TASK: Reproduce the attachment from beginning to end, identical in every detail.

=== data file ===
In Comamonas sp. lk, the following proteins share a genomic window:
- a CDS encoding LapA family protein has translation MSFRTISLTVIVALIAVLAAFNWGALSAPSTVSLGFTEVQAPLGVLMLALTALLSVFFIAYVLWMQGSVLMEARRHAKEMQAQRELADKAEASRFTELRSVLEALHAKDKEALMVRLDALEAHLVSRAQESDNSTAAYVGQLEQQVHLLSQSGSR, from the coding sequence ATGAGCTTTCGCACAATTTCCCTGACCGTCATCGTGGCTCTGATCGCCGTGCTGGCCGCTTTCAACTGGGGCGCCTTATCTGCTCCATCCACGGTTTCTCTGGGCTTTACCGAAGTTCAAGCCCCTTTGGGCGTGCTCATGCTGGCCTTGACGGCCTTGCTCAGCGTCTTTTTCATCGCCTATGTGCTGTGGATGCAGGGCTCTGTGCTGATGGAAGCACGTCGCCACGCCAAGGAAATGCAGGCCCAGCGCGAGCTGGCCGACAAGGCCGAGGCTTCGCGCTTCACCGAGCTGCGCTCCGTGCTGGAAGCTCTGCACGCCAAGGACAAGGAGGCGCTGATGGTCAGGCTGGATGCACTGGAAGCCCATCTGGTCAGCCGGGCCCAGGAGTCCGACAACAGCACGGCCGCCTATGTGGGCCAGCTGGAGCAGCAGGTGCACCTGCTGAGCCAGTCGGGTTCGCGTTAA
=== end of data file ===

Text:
In Comamonas sp. lk, the following proteins share a genomic window:
- a CDS encoding LapA family protein has translation MSFRTISLTVIVALIAVLAAFNWGALSAPSTVSLGFTEVQAPLGVLMLALTALLSVFFIAYVLWMQGSVLMEARRHAKEMQAQRELADKAEASRFTELRSVLEALHAKDKEALMVRLDALEAHLVSRAQESDNSTAAYVGQLEQQVHLLSQSGSR, from the coding sequence ATGAGCTTTCGCACAATTTCCCTGACCGTCATCGTGGCTCTGATCGCCGTGCTGGCCGCTTTCAACTGGGGCGCCTTATCTGCTCCATCCACGGTTTCTCTGGGCTTTACCGAAGTTCAAGCCCCTTTGGGCGTGCTCATGCTGGCCTTGACGGCCTTGCTCAGCGTCTTTTTCATCGCCTATGTGCTGTGGATGCAGGGCTCTGTGCTGATGGAAGCACGTCGCCACGCCAAGGAAATGCAGGCCCAGCGCGAGCTGGCCGACAAGGCCGAGGCTTCGCGCTTCACCGAGCTGCGCTCCGTGCTGGAAGCTCTGCACGCCAAGGACAAGGAGGCGCTGATGGTCAGGCTGGATGCACTGGAAGCCCATCTGGTCAGCCGGGCCCAGGAGTCCGACAACAGCACGGCCGCCTATGTGGGCCAGCTGGAGCAGCAGGTGCACCTGCTGAGCCAGTCGGGTTCGCGTTAA